I’m sure we’ve all noticed just how often the word ‘selfie’ appears in the news. There are two ways of looking at this – firstly, it seems to be a trigger for journalists and newspapers to run with a story which otherwise might be a bit of a non-event. Secondly, it is used within modern-day morality tales, in which selfie-taking is solemnly reported as causing another death, another injury, another social problem. I’ve collated a few of them here, just to show the scope and theme of these stories.
The Daily Mail is really in a category of its own when it comes to selfie scare stories. Here we have tales of attacking squirrels, and police dogs, who reacted badly (and in a way perhaps that the Mail might defend) to being included in a selfie.
There’s also the story of a young man who was kicked in the head by a train engineer as the train passed behind him: depending on how you view selfies, this is either apt punishment for standing too close to the train / videoing yourself, or an unprovoked attack. Tech magazine Gizmodo (along with numerous commenters) certainly seemed to think the former:
Another story relates to a participant in the Houston Bull Run who was photographed filming his experience:
But although this is presented as part of a wider trend for ‘dangerous selfies’, in which subjects record themselves in perilous circumstances, as we see from the subject’s own video, there are countless people at the bull run who are not recording themselves. Doing dangerous things is therefore something that people seem to want to do anyway, whether or not they record it, and it is the rationality of this that should be questioned, not whether they film or photograph themselves doing so.
A further story details a young woman’s death in a road accident, which is assumed to have been caused by taking a selfie whilst driving. As with the story above, it is not so much dangerous behaviours themselves which are reported, but dangerous acts of photography. Would, for instance, this woman’s death be reported quite so widely if she had crashed whilst on the phone, or whilst reaching for something in the glovebox? Probably not, as these behaviours have not been discursively constructed as problematic in the same way as selfies.
The story of a woman’s cosmetic surgery procedure is given an added twist by virtue of its connection to selfies – the feature implies that cosmetic surgery itself is now accepted, but that it appears dubious and somewhat desperate when the reason given is to ‘look better in selfies’.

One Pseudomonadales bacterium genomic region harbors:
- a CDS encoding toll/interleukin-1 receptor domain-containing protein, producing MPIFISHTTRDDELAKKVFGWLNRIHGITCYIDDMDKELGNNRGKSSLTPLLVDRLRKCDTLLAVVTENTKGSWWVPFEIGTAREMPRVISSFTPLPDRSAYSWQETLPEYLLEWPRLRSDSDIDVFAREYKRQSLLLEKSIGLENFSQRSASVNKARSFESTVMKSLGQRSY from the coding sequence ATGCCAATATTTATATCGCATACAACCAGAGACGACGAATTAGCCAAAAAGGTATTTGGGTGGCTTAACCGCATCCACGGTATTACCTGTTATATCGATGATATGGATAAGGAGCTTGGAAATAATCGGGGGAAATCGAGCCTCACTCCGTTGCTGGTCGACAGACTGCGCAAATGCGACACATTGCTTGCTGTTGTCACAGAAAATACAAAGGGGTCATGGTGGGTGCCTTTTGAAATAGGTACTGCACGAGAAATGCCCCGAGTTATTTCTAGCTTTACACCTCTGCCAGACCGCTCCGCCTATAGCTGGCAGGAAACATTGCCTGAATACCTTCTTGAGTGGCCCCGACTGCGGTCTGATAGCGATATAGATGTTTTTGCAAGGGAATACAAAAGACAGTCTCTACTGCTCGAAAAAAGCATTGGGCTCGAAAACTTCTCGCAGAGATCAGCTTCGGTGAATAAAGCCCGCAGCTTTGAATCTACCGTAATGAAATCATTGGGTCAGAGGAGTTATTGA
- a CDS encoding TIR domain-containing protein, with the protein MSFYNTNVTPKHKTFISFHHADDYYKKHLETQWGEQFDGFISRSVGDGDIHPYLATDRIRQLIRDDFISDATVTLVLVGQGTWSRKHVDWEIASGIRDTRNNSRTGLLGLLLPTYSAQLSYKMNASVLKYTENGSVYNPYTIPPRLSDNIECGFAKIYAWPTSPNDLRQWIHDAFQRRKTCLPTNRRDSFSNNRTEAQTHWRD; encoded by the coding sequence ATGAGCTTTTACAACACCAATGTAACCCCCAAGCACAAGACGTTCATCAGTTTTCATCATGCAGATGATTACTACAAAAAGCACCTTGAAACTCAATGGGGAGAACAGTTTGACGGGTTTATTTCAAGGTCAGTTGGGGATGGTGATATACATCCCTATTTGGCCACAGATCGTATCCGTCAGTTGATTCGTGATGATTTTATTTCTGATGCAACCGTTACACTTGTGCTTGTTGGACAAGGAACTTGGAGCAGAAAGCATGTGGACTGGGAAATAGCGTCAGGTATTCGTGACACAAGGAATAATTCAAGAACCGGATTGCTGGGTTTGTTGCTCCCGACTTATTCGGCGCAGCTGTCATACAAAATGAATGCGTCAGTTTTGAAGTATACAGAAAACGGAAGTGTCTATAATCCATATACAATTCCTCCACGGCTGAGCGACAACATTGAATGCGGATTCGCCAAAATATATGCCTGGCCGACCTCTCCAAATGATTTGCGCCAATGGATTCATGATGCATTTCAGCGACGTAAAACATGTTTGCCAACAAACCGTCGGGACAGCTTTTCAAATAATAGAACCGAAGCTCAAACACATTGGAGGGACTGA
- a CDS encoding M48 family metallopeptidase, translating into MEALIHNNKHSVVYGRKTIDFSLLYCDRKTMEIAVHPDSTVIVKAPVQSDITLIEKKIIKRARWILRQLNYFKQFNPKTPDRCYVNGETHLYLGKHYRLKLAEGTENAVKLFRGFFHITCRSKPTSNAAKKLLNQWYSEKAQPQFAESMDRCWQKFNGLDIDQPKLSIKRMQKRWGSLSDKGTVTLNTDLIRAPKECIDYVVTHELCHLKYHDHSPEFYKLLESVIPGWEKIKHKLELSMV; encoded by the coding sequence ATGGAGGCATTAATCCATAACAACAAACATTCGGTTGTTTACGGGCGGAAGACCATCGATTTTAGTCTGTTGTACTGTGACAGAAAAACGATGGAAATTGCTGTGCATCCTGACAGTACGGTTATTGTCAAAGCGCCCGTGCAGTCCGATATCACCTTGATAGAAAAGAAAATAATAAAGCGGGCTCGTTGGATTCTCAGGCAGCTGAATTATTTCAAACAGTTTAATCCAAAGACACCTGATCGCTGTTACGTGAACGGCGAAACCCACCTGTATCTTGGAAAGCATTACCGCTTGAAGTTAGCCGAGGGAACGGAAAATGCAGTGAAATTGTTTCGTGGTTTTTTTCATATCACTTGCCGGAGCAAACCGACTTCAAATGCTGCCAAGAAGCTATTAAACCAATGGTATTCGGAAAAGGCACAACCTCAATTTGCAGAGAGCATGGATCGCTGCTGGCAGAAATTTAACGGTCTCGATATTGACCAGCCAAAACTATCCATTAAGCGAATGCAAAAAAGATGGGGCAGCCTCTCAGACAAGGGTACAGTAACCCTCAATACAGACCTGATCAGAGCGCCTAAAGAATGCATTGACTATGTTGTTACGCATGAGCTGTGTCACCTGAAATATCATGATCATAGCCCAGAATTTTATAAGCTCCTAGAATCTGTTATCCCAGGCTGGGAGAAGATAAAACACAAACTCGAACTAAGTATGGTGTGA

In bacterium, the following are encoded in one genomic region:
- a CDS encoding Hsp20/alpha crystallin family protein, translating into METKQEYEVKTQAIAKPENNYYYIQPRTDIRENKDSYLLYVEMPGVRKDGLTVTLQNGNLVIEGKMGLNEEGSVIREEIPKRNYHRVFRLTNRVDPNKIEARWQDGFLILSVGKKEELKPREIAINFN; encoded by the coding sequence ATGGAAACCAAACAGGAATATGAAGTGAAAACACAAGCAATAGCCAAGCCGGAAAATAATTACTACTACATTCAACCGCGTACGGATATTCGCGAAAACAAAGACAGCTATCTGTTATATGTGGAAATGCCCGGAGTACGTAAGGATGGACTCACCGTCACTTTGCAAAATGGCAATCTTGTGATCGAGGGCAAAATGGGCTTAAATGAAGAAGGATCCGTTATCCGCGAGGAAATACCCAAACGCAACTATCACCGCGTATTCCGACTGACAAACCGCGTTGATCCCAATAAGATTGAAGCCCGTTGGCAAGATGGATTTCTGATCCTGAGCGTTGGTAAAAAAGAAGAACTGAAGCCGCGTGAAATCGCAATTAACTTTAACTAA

As Triana Lavey herself describes, she was not happy with the way she looks, so she wanted to change that. The selfie dimension is rather secondary, being a result of her dissatisfaction rather than the cause, as it is suggested. But she acknowledges the importance of one’s photographic representation – in terms of generating self-esteem, and for participating within social media. Her statement that she feels like herself, but Photoshopped, is certainly very interesting, and merits another post in itself, in that it reflects the influence of not just photography, but photographic technologies, upon perceptions of the self.
Lastly, and my favourite, is the suggestion that taking selfies has led to an increase in teens getting head lice. Quoting a ‘California-based lice expert’, The Independent reports Mary McQuillan as saying “Every teen I’ve treated, I ask about selfies, and they admit that they are taking them every day…I think parents need to be aware, and teenagers need to be aware too. Selfies are fun, but the consequences are real”. But as every researcher knows, correlation does not equal causation, and she might as well have asked her patients if they attended school / had friends / went to parties, and extrapolated from that.
As Dr Richard J. Pollack from the Harvard School of Public Health contests, such a suggestion is “ridiculous” and is “a marketing ploy, pure and simple”. Whether as a marketing tool, or as newspaper click-bait, these examples are only the tip of the iceberg in demonstrating the role which selfies play in generating interest, even if it is mainly confined to shock-value.